Walmart's Website Is Blowing Up (In a Good Way)

Walmart's (WMT)   website has become more popular this holiday season. 

The world's largest retailer said Tuesday it saw a record number of visits to its online business from the start of Black Friday through to Cyber Monday. And once at Walmart.com, shoppers clicked on the "buy" button. Gross merchandise volume of items sold by third-party sellers more than doubled from last year.

Walmart must be pleased that its stepped up efforts to compete with digital foe Amazon (AMZN) this holiday season are paying off. Walmart kicked off its Cyber Week deals the day after Thanksgiving at 12:01 a.m., headlined by a Samsung (SSNLF) 60-inch HD smart TV for $579, a savings of about $1,120.

Helping to make the early start to Cyber Week possible was the significantly expanded number of items available for sale on Walmart's website. The company now boasts more than 23 million items for sale, in large part spurred by more third-party sellers, up from 8 million a year ago.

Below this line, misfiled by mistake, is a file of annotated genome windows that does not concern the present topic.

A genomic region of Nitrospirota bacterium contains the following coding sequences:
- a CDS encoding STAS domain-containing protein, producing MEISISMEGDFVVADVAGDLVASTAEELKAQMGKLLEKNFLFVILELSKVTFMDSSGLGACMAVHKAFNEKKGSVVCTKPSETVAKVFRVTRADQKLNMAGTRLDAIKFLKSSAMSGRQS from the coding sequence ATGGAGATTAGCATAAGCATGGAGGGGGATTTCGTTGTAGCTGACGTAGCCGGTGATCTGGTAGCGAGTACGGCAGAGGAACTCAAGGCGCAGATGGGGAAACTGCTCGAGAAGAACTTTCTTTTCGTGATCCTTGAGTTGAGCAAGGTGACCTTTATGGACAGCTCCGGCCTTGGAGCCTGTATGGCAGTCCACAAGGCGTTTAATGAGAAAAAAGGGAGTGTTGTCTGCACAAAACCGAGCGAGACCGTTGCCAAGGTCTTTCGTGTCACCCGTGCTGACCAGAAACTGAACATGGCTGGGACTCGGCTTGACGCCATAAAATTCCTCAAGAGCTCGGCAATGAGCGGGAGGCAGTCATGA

Walmart also kicked off its traditional online-only sales on Thanksgiving Day, three hours earlier than last year. As for the user experience online this holiday season, Walmart has improved how fast its pages load by an average of 33% through various infrastructure investments.  

But what looks to be a strong start for Walmart online for the holidays may come at a price to the company's bottom line.

About 95% of orders from Walmart's online store shipped for free on Cyber Monday, similar to the period between Thanksgiving Day and Cyber Monday. Walmart offers free shipping to a person's home on orders of $50 or more, plus free pickup at its stores.

Free shipping is the high cost of Walmart trying to sell more stuff online during an ultra-competitive holiday season as competitors such as Amazon, Target (TGT) and Best Buy (BBY) are also out there with similar free shipping promises. The cost may be especially high this year as shoppers have come out in droves to order deeply discounted gifts from desktop computers and mobile devices, as opposed to the more profitable route for retailers like Walmart of shoppers buying merchandise by visiting physical stores. 

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